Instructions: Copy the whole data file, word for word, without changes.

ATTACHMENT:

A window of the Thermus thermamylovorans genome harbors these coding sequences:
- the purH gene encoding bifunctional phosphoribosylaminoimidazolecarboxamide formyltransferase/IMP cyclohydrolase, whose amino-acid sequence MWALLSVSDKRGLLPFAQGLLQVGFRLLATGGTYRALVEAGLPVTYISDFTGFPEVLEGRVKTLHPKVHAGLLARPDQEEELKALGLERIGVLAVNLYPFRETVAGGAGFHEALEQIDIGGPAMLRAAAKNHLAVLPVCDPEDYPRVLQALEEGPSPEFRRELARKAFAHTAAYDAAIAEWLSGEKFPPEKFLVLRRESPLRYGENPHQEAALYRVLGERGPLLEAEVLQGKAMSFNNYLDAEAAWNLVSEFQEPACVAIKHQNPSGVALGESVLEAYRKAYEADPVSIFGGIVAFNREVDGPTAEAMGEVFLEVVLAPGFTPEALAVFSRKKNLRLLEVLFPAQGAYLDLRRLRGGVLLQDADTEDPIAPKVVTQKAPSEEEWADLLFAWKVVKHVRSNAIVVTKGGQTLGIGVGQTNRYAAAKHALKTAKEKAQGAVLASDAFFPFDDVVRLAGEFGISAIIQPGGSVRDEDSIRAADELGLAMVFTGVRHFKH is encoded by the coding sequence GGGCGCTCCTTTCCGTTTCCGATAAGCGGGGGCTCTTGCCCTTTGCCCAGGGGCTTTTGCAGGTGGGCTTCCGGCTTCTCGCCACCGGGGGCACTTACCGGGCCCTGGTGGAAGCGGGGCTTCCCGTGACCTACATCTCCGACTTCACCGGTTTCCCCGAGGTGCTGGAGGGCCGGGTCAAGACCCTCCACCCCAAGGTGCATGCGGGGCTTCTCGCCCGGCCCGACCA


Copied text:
A window of the Thermus thermamylovorans genome harbors these coding sequences:
- the purH gene encoding bifunctional phosphoribosylaminoimidazolecarboxamide formyltransferase/IMP cyclohydrolase, whose amino-acid sequence MWALLSVSDKRGLLPFAQGLLQVGFRLLATGGTYRALVEAGLPVTYISDFTGFPEVLEGRVKTLHPKVHAGLLARPDQEEELKALGLERIGVLAVNLYPFRETVAGGAGFHEALEQIDIGGPAMLRAAAKNHLAVLPVCDPEDYPRVLQALEEGPSPEFRRELARKAFAHTAAYDAAIAEWLSGEKFPPEKFLVLRRESPLRYGENPHQEAALYRVLGERGPLLEAEVLQGKAMSFNNYLDAEAAWNLVSEFQEPACVAIKHQNPSGVALGESVLEAYRKAYEADPVSIFGGIVAFNREVDGPTAEAMGEVFLEVVLAPGFTPEALAVFSRKKNLRLLEVLFPAQGAYLDLRRLRGGVLLQDADTEDPIAPKVVTQKAPSEEEWADLLFAWKVVKHVRSNAIVVTKGGQTLGIGVGQTNRYAAAKHALKTAKEKAQGAVLASDAFFPFDDVVRLAGEFGISAIIQPGGSVRDEDSIRAADELGLAMVFTGVRHFKH is encoded by the coding sequence GGGCGCTCCTTTCCGTTTCCGATAAGCGGGGGCTCTTGCCCTTTGCCCAGGGGCTTTTGCAGGTGGGCTTCCGGCTTCTCGCCACCGGGGGCACTTACCGGGCCCTGGTGGAAGCGGGGCTTCCCGTGACCTACATCTCCGACTTCACCGGTTTCCCCGAGGTGCTGGAGGGCCGGGTCAAGACCCTCCACCCCAAGGTGCATGCGGGGCTTCTCGCCCGGCCCGACCA